Phil Mickelson sends a text from the fairway

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Phil Mickelson sends a text from the fairway

From Comcast SportsNet
DUBLIN, Ohio (AP) -- The biggest distraction Jack Nicklaus ever faced on the golf course was from a helicopter. It's an old story, but Nicklaus chuckled while recalling the time he lost his concentration when a chopper flew over Cherry Hills in the 1960 U.S. Open and he three-putted for bogey. Two years later, Nicklaus had gone three rounds without a three-putt in the 1962 U.S. Open at Oakmont when a helicopter approached as he played the first hole of the final round. "I reverted and thought right back about it," Nicklaus said over the weekend. "It was the only three-putt I had in the whole tournament." The issue at Memorial was cellphones, which contributed to Phil Mickelson withdrawing after an opening round of 79. Mickelson, Bubba Watson and Rickie Fowler mentioned the vast number of fans taking pictures with their phones, to the point players had to back off their shots. Mickelson is not afraid to send a message to the tour -- in this case, literally. According to four people with direct knowledge, Mickelson sent a text message to PGA Tour commissioner Tim Finchem from the sixth fairway at Muirfield Village suggesting that a lack of policing fans with cellphones was getting out of hand. Mickelson withdrawing for what he called "mental fatigue" is not a tour violation. Players can withdraw for any reason after completing a round. Using a phone to send the commissioner a text is another matter, though the tour doesn't disclose any disciplinary actions. If nothing else, one official said it got the tour's attention. Mickelson doesn't mind taking criticism, even for pulling out of Nicklaus' tournament. He skipped the Tour Championship during a debate over the length of the PGA Tour season and decided not to play a FedEx Cup playoff event in the inaugural year to protest the inequity of the pro-am policy. Those close to the tournament host said Nicklaus wasn't bothered by Mickelson's decision to leave and never brought it up. Last year, the tour began allowing fans to bring phones to the tournament so long as photos weren't taken during competition. There are designated areas to make calls. That's not going to stop fans from taking pictures, and most annoying are the people who don't switch the phones to silent. Banning the policy isn't an option. The tour is moving forward in the digital age with programs to enhance the gallery's experience. Plus, the increase in attendance has been tangible this year. Nowadays, if fans can't bring their phones, they're more likely not to come at all. The solution is to add security or volunteers to the two or three marquee pairings, and to take away phones from fans caught taking pictures (giving them a claim check to retrieve the phone at the end of the day). That's what happened on Friday, and there were no big incidents the rest of the way.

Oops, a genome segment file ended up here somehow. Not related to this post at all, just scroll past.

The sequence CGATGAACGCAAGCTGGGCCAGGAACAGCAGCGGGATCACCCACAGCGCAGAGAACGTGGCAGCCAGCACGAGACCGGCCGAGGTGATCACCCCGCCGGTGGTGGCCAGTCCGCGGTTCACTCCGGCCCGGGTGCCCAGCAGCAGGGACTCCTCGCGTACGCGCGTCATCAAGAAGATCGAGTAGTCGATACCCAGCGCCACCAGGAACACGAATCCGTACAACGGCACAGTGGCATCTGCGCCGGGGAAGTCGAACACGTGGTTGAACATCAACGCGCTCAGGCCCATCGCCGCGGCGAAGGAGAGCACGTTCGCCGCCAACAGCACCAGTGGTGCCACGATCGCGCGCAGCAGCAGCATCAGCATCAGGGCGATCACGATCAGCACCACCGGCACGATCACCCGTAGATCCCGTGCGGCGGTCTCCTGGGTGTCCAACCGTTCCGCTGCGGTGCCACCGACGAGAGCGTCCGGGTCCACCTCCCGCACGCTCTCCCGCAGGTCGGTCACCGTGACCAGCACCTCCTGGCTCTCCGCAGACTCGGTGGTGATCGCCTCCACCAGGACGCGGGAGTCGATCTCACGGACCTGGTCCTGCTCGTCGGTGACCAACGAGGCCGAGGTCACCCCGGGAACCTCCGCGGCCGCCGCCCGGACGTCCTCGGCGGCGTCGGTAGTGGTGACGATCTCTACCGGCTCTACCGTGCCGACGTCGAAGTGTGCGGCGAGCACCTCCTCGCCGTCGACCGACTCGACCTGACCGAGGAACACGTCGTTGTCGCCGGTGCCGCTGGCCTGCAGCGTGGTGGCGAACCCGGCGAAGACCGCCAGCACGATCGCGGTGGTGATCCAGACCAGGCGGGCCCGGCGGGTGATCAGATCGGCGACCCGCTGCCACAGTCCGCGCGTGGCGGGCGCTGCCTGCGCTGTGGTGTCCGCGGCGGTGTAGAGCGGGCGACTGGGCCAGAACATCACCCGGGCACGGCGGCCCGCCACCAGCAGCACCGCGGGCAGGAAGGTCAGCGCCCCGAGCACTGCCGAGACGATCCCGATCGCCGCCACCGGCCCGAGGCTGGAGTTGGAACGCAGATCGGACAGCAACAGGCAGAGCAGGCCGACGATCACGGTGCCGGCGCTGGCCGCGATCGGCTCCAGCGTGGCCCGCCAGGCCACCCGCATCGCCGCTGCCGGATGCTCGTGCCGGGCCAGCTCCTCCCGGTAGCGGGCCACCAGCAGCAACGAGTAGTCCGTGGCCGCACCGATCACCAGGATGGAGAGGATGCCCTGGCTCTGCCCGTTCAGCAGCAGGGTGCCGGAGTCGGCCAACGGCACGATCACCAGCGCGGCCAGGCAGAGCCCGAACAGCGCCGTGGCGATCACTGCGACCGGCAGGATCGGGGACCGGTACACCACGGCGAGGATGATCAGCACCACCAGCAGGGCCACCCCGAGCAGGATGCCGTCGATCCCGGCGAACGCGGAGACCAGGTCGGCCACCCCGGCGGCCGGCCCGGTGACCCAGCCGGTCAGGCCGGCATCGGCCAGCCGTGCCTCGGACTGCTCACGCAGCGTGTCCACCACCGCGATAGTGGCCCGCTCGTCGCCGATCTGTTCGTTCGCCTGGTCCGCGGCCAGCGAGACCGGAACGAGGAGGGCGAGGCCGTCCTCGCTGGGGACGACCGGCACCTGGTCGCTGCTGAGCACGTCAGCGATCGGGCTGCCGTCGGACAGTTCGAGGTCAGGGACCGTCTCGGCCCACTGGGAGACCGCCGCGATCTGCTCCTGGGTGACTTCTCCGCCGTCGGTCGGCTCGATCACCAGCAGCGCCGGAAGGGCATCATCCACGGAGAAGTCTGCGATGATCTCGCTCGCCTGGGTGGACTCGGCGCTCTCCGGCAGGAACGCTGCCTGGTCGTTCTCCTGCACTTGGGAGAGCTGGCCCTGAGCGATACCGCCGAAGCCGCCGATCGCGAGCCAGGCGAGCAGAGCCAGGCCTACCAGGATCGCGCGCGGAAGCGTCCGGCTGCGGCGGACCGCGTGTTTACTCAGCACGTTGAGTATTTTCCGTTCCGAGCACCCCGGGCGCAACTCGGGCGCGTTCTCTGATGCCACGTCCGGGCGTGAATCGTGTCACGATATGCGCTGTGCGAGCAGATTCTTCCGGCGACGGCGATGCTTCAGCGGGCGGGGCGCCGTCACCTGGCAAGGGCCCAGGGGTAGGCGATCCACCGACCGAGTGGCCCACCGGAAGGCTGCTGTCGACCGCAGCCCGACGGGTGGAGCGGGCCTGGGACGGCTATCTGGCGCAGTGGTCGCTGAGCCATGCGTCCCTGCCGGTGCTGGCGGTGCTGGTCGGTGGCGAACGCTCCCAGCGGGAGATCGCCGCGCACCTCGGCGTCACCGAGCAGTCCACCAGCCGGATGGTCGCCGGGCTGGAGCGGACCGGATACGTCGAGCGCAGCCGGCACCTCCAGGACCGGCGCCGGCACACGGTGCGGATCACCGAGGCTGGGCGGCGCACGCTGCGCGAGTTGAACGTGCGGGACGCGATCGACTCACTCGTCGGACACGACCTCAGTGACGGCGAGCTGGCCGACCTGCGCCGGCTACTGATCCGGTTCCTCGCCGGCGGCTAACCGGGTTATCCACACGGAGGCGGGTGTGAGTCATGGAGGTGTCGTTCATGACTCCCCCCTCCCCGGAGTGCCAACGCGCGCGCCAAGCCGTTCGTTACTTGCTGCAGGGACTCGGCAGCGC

Patriots show support for Brady just before start of the draft

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Patriots show support for Brady just before start of the draft

The Patriots haven't made any kind of statement about Tom Brady's four-game suspension since the Second Circuit ruled to have it reinstated earlier this week. They did make a statement showing support for their quarterback just before the start draft, though. 

In the moments leading up to commissioner Roger Goodell's announcement that the Rams were "on the clock" with the first pick of the first round, the Patriots posted an image of Brady's jersey to their Instagram account. 

The image is the same one that the Patriots have used as their profile photo on Twitter for much of the duration of the Deflategate saga. The team has no first-round pick (No. 29) as a result of the punishment issued by the league due to Deflategate. The team was also docked a fourth-round pick in 2017 and $1 million for the alleged ball-deflation scheme. 

Patriots coach Bill Belichick and director of player personnel Nick Caserio have the ability to trade into the first round, but if they do, they will make their selection with the lower of their two first-rounders. Therefore they cannot make a selection before pick No. 29. 

Perry: Can finally put a face to Patriots draft punishment

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Perry: Can finally put a face to Patriots draft punishment

Phil Perry and Tom E. Curran discuss the New England Patriots losing their first-round pick, and how they can finally put a face to the punishment and see which player they could've drafted.